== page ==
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Tuberin is a component of lipid rafts and mediates caveolin-1 localization: role of TSC2 in post-Golgi transport.

Jones K.A., Jiang X., Yamamoto Y., Yeung R.S.

Mutations of the TSC2 gene lead to the development of hamartomas in tuberous sclerosis complex. Their pathology exhibits features indicative of defects in cell growth, proliferation, differentiation, and migration. We have previously shown that tuberin, the TSC2 protein, resides in multiple subcellular compartments and as such may serve multiple functions. To further characterize the microsomal pool of tuberin, we found that it cofractionated with caveolin-1 in a low-density, Triton X-100-resistant fraction (i.e., lipid rafts) and regulated its localization. In cells lacking tuberin, most of the endogenous caveolin-1 was displaced from the plasma membrane to a Brefeldin-A-sensitive, post-Golgi compartment distinct from the endosome and lysosome. Correspondingly, there was a paucity of caveolae at the plasma membrane of Tsc2-/-cells. Reintroduction of TSC2, but not a disease-causing mutant, reversed the caveolin-1 localization to the membrane. Exogenously expressed caveolin-1-GFP and vesicular stomatitis virus G protein, VSVG-GFP in the Tsc2-/-cells failed to be transported to the plasma membrane and were retained in distinct post-Golgi vesicles. Our data suggest a role of tuberin in regulating post-Golgi transport without apparent effects on protein sorting. The presence of mislocalized proteins in Tsc2-/-cells may contribute to the abnormal signaling and cellular phenotype of tuberous sclerosis.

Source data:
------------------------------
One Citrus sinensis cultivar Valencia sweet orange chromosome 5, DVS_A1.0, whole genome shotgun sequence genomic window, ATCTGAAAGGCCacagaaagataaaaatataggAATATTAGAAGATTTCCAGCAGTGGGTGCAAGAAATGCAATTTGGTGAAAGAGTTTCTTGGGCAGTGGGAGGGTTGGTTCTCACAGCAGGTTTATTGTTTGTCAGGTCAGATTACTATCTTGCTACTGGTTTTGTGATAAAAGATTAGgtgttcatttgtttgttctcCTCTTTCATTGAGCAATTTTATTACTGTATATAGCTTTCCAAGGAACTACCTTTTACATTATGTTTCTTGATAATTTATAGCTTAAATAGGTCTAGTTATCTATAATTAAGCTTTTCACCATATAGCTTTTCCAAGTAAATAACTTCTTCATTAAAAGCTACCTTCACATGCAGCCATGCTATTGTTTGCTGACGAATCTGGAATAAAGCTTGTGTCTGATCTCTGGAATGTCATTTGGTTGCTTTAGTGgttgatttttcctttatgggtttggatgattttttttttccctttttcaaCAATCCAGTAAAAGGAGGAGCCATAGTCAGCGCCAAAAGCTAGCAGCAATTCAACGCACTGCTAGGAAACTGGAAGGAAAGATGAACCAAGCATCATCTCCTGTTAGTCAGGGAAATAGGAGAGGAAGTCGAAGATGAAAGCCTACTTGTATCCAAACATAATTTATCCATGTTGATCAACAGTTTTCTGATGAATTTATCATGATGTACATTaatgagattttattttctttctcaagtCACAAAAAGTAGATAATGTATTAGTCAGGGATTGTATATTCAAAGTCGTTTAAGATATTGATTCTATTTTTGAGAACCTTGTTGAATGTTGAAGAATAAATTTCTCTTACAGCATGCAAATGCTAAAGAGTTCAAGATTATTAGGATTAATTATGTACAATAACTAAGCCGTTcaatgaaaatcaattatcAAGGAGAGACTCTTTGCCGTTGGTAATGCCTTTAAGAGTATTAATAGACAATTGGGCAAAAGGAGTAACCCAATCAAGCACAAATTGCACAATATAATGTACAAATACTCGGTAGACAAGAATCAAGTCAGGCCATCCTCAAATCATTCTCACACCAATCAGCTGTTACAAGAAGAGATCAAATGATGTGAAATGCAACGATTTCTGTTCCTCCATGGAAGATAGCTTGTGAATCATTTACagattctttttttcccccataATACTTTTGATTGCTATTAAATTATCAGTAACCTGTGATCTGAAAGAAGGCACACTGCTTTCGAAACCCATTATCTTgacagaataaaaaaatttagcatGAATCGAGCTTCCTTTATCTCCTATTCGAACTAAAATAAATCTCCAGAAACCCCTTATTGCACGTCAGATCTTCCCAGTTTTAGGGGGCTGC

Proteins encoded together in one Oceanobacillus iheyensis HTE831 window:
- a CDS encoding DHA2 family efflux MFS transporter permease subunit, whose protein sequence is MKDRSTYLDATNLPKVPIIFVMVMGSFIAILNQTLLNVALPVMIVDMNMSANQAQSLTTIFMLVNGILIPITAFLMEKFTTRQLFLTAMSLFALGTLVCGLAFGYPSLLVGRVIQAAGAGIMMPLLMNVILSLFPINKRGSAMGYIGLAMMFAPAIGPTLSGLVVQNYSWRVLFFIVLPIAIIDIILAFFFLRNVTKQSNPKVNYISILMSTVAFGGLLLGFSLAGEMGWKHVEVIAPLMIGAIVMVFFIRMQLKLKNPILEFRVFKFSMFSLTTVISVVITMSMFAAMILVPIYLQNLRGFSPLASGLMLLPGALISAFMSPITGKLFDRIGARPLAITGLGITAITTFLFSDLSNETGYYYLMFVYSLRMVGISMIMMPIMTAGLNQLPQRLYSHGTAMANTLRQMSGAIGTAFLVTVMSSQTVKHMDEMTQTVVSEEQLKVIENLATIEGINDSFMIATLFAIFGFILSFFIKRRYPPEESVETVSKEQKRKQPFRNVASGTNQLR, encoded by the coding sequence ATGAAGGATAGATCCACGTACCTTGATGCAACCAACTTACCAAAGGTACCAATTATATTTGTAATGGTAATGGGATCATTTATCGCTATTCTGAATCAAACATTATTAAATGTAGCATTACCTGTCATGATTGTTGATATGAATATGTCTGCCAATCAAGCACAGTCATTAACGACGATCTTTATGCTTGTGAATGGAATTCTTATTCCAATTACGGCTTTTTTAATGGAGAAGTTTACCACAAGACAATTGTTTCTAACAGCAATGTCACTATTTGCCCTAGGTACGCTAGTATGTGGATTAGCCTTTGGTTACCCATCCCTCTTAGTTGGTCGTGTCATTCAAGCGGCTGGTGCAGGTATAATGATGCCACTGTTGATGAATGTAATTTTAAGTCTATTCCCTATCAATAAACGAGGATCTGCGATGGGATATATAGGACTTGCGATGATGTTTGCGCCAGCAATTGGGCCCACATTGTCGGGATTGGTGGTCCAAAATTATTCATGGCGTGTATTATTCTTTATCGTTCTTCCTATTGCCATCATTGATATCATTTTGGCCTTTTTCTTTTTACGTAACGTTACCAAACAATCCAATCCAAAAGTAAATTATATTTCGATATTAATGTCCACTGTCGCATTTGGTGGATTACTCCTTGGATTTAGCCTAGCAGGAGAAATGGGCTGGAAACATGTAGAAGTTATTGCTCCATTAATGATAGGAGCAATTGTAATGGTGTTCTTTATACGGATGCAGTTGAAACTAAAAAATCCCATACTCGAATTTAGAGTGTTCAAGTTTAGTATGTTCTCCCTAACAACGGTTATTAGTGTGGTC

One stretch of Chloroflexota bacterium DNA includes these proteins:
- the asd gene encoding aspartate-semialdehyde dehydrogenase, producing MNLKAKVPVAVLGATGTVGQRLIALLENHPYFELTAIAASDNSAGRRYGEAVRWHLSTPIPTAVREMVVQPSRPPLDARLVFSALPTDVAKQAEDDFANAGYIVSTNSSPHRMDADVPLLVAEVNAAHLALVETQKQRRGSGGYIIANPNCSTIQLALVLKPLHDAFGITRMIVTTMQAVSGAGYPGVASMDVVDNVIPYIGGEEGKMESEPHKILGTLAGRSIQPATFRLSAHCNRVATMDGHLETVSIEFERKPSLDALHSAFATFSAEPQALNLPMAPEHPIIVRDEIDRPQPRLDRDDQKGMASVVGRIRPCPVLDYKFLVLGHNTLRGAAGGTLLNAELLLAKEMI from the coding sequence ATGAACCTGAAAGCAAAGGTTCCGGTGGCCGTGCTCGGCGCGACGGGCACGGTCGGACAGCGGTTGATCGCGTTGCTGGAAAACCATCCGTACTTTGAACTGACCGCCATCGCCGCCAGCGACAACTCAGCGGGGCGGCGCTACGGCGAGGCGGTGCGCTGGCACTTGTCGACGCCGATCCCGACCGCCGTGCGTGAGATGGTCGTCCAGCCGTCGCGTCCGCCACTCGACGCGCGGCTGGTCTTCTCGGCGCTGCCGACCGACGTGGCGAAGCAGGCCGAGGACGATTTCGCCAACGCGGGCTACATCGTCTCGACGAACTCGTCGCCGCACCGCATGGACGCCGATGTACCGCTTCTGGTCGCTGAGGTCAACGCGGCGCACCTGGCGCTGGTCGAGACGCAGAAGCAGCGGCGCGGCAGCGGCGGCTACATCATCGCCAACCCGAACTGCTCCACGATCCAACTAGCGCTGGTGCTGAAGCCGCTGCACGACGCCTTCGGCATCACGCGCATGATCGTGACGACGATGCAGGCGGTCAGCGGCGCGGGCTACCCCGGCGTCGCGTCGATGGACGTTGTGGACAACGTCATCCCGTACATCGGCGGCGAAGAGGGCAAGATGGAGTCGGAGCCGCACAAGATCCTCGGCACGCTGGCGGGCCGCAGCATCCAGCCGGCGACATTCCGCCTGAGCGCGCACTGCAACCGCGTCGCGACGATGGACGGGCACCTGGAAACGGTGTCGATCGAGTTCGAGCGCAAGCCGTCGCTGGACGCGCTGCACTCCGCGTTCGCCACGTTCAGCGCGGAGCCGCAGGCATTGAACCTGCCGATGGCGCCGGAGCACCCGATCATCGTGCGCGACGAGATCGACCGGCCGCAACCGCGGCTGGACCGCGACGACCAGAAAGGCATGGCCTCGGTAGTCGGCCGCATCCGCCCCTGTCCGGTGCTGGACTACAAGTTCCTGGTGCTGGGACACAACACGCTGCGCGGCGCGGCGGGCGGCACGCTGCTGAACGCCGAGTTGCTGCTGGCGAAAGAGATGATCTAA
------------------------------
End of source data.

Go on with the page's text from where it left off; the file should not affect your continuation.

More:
Exp. Cell Res. 295:512-524(2004) [PubMed] [Europe PMC]

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